Video Input from a Raspberry Pi B+ Camera Module
In developing my project, FingerSpark, I found a number of conflicting sources on how to access the video feed from the Raspberry Pi B+ using OpenCV, many of which do not work. The following guide is designed to help you quickly and efficiently work recording video into your project. Please note that my instructions were tested using Python 2 with OpenCV.
Step 1: Import OpenCV into your Python File
Assuming that you've successfully installed OpenCV on your Raspberry Pi B+, you need to include
import cv2 at the top of your .py project file. This will allow you to use the OpenCV methods necessary to access the camera module's video feed.
Step 2: Specify Location, Length, and FPS
Next, I would suggest creating global variables for:
1. The location on the Raspberry Pi where you would like to save your video clip, which will include the clip's name (it's usually best to use an absolute path in case you end up moving your project file)
2. The intended duration (in milliseconds) of your video clip
3. The number of frames per second in your video (I successfully tested values up to 90 FPS)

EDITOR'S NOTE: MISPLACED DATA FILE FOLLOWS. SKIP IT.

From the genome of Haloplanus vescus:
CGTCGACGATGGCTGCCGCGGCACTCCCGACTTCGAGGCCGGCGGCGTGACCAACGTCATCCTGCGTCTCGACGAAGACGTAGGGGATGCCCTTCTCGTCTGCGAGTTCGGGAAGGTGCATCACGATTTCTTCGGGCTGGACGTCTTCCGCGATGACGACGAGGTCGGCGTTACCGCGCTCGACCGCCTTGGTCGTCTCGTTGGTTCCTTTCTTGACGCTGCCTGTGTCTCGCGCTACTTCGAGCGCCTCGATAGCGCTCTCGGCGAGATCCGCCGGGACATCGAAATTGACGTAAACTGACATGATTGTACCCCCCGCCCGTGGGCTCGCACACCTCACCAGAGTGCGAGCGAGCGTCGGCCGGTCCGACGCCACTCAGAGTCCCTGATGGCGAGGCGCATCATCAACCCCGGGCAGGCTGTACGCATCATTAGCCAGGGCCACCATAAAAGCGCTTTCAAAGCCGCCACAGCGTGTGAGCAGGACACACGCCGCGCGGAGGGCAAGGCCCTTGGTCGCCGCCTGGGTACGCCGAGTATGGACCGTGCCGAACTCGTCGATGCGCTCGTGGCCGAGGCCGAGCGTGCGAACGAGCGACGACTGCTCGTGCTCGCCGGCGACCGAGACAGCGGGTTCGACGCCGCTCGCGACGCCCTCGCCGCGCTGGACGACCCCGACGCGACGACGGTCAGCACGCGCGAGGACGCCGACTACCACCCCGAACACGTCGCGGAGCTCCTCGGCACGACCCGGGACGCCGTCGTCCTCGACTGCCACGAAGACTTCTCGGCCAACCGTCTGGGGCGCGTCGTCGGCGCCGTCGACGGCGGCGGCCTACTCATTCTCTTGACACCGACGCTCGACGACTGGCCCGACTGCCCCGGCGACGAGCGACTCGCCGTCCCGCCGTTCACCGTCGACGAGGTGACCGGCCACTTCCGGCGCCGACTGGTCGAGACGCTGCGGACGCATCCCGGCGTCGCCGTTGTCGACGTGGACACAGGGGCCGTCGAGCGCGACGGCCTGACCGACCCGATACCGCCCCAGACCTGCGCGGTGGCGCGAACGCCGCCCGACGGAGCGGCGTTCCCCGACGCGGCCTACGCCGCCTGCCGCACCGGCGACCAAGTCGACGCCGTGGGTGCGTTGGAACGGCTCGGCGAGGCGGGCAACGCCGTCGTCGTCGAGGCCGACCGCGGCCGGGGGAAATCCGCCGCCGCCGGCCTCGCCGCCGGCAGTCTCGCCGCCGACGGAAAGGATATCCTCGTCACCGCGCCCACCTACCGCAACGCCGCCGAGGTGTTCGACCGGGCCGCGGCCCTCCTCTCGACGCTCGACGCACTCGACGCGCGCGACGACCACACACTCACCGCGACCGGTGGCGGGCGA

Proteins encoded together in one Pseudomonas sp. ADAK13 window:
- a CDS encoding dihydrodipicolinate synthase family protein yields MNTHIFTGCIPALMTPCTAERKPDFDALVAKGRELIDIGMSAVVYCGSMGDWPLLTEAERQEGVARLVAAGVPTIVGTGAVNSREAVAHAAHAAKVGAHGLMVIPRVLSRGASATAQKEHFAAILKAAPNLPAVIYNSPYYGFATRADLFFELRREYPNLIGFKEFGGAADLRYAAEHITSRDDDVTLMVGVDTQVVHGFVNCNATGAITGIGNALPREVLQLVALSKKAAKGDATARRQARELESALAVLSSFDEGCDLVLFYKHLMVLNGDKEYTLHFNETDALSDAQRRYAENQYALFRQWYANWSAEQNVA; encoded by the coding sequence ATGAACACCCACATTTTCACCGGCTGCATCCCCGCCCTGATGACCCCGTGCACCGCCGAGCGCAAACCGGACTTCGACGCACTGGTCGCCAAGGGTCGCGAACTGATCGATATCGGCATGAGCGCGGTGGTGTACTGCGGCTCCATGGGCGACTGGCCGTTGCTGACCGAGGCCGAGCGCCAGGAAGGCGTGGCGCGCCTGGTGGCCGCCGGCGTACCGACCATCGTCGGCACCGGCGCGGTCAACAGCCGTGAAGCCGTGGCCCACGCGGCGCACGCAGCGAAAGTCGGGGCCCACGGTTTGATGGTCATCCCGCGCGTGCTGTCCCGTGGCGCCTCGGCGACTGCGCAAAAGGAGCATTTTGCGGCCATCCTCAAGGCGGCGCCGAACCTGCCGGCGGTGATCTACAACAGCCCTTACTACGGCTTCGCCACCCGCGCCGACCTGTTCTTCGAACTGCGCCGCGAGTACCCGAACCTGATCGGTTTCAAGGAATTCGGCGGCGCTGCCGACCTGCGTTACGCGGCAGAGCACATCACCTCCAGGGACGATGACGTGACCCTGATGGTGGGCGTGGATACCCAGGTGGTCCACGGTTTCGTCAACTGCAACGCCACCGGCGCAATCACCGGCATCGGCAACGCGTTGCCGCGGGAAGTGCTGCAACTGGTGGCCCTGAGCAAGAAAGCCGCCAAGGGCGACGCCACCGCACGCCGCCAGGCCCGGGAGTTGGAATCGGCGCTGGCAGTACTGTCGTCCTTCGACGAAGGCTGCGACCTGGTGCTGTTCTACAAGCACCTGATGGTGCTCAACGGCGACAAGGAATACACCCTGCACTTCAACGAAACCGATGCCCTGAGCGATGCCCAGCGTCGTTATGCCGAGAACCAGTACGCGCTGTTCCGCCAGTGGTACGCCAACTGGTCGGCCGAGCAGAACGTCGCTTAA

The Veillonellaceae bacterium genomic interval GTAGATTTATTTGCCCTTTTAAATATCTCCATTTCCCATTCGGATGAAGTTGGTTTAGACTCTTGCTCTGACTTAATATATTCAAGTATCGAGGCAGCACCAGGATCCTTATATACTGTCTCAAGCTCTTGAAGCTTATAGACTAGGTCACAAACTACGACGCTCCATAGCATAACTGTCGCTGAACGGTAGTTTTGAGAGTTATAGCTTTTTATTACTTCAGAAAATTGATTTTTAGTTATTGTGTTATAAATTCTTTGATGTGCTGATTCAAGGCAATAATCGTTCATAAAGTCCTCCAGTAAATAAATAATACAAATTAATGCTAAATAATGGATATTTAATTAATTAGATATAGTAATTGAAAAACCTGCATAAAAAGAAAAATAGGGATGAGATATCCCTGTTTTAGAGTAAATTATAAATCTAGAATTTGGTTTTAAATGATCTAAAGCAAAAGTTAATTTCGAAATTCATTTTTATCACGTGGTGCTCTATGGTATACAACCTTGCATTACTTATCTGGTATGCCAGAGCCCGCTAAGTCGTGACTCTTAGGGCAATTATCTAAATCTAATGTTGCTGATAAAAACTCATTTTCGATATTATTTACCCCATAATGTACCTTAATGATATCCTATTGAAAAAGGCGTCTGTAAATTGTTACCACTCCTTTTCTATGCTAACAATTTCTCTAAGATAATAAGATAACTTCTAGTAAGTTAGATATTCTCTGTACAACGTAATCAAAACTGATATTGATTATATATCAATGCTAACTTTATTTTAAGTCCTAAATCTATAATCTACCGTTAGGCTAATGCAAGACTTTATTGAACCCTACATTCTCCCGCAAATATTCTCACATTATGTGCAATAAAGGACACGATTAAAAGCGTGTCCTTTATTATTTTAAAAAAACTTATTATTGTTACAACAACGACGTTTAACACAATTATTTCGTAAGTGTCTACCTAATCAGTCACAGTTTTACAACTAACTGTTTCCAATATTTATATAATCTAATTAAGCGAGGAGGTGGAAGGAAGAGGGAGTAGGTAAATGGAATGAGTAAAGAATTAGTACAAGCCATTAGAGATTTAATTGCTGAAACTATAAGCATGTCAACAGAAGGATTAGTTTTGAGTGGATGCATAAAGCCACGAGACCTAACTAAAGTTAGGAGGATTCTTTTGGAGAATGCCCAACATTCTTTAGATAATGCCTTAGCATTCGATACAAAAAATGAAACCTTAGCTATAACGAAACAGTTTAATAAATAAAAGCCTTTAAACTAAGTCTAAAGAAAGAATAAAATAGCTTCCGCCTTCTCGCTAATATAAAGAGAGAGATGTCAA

For example, under the previously described import statement:
Step 3: Pass Video Preferences to Raspberry Pi's OS
Next, you need to include code that sends your video preferences to the Pi's operating system, so it knows how you would like your video recorded. For example:
stem='raspivid -w 640 -h 480 -fps '
os.system(stem+vid_fps+' -t '+vid_len+' -o '+vid_loc)
Step 4: Capture the Video
Use the VideoCapture method in OpenCV with the video location as the only parameter to capture the video from the camera module. The line of code you write should look like this:
cap = cv2.VideoCapture(vid_loc)
Step 5: Process the Video
read() method on the
cap object you created. To iterate through individual frames, use a
while loop, with a break condition for when the frame position is greater than the total number of frames that you want in your video.
cap.get(cv2.cv.CV_CAP_PROP_POS_FRAMES) will return the number of the current frame in the video.